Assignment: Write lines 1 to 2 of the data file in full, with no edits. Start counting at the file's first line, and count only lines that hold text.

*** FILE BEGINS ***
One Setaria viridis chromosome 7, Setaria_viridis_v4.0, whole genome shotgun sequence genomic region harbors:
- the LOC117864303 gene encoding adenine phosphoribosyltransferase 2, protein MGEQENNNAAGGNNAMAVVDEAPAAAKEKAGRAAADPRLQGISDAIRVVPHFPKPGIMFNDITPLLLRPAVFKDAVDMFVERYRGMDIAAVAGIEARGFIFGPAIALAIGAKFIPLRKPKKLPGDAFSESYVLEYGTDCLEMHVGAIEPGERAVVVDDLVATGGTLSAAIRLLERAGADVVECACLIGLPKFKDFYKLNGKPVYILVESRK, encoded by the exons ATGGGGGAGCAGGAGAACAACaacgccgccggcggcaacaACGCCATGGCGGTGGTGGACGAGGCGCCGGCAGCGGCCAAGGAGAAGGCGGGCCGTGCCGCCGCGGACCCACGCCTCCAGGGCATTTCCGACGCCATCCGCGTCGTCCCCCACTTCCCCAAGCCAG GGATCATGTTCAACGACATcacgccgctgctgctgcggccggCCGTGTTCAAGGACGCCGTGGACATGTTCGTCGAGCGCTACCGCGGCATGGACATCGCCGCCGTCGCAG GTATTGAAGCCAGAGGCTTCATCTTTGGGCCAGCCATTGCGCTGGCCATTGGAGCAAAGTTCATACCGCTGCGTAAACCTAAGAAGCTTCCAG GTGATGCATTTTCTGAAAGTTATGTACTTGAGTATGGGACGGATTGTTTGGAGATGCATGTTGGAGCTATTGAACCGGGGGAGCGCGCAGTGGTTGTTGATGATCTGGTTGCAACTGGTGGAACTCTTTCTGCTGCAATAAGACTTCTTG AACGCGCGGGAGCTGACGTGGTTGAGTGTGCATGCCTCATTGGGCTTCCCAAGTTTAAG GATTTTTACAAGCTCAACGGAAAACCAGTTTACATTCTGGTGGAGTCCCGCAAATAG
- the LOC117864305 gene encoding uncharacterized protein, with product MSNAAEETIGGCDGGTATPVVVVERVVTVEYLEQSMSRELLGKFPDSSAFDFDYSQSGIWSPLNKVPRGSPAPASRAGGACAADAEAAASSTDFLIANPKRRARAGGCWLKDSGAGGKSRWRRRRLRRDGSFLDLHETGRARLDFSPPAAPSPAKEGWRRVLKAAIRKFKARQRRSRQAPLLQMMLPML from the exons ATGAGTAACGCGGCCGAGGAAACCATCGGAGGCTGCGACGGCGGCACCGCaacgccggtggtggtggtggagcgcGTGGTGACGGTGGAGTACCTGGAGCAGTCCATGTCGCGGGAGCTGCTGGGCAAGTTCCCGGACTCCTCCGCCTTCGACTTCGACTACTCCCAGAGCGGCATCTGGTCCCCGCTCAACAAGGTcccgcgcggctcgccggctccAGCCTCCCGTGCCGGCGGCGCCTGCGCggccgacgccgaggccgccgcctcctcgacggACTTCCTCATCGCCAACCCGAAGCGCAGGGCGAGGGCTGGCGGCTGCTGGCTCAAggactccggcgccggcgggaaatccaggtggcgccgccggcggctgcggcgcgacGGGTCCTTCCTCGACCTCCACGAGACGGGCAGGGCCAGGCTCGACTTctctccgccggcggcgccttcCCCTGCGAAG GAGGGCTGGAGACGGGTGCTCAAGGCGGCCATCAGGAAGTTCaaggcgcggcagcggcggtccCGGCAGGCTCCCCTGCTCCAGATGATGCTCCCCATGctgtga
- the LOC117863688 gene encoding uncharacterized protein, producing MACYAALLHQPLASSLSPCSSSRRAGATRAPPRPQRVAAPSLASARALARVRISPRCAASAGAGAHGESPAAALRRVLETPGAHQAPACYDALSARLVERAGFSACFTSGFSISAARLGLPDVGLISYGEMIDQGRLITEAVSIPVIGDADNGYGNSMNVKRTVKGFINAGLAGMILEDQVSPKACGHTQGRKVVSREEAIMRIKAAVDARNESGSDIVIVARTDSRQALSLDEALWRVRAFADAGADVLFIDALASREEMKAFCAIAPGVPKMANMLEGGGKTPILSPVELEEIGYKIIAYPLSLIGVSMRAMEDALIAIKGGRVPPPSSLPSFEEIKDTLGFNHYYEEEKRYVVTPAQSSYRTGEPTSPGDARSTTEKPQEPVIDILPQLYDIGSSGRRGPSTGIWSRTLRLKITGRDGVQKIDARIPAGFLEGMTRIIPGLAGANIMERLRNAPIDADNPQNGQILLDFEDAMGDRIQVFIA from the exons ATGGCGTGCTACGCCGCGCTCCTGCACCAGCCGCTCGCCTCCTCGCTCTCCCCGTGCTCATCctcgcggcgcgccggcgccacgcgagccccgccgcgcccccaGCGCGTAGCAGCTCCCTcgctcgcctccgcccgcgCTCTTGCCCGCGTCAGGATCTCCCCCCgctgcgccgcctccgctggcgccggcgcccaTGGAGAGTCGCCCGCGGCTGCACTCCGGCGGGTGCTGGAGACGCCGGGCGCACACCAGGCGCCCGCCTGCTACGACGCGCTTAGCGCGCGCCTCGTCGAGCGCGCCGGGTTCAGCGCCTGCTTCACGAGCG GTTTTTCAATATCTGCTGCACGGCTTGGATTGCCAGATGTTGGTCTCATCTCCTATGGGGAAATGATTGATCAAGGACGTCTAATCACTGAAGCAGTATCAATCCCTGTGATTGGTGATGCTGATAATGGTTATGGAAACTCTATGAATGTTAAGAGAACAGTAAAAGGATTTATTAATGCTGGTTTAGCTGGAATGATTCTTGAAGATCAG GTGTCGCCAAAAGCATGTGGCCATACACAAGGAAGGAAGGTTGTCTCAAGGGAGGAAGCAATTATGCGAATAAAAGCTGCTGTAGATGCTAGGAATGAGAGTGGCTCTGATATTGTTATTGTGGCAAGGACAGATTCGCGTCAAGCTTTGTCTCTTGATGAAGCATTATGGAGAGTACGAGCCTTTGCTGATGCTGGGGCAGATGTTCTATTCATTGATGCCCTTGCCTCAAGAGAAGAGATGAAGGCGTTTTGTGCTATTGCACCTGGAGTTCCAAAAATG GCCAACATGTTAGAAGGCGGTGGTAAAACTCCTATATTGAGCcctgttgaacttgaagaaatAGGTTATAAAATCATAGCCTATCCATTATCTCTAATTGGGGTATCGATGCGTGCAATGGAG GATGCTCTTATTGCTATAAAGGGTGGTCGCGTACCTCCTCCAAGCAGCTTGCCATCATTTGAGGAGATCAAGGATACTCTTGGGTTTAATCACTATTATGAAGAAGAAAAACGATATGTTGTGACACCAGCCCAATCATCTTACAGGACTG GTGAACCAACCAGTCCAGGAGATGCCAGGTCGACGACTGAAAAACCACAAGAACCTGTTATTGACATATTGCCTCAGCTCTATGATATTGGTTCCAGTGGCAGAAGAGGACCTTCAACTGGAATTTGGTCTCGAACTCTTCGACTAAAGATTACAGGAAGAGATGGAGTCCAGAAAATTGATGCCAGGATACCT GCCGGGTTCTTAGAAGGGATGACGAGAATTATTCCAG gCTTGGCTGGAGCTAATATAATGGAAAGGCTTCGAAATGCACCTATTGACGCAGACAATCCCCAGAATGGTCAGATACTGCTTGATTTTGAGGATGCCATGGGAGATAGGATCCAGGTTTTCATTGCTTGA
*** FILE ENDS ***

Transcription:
One Setaria viridis chromosome 7, Setaria_viridis_v4.0, whole genome shotgun sequence genomic region harbors:
- the LOC117864303 gene encoding adenine phosphoribosyltransferase 2, protein MGEQENNNAAGGNNAMAVVDEAPAAAKEKAGRAAADPRLQGISDAIRVVPHFPKPGIMFNDITPLLLRPAVFKDAVDMFVERYRGMDIAAVAGIEARGFIFGPAIALAIGAKFIPLRKPKKLPGDAFSESYVLEYGTDCLEMHVGAIEPGERAVVVDDLVATGGTLSAAIRLLERAGADVVECACLIGLPKFKDFYKLNGKPVYILVESRK, encoded by the exons ATGGGGGAGCAGGAGAACAACaacgccgccggcggcaacaACGCCATGGCGGTGGTGGACGAGGCGCCGGCAGCGGCCAAGGAGAAGGCGGGCCGTGCCGCCGCGGACCCACGCCTCCAGGGCATTTCCGACGCCATCCGCGTCGTCCCCCACTTCCCCAAGCCAG GGATCATGTTCAACGACATcacgccgctgctgctgcggccggCCGTGTTCAAGGACGCCGTGGACATGTTCGTCGAGCGCTACCGCGGCATGGACATCGCCGCCGTCGCAG GTATTGAAGCCAGAGGCTTCATCTTTGGGCCAGCCATTGCGCTGGCCATTGGAGCAAAGTTCATACCGCTGCGTAAACCTAAGAAGCTTCCAG GTGATGCATTTTCTGAAAGTTATGTACTTGAGTATGGGACGGATTGTTTGGAGATGCATGTTGGAGCTATTGAACCGGGGGAGCGCGCAGTGGTTGTTGATGATCTGGTTGCAACTGGTGGAACTCTTTCTGCTGCAATAAGACTTCTTG AACGCGCGGGAGCTGACGTGGTTGAGTGTGCATGCCTCATTGGGCTTCCCAAGTTTAAG GATTTTTACAAGCTCAACGGAAAACCAGTTTACATTCTGGTGGAGTCCCGCAAATAG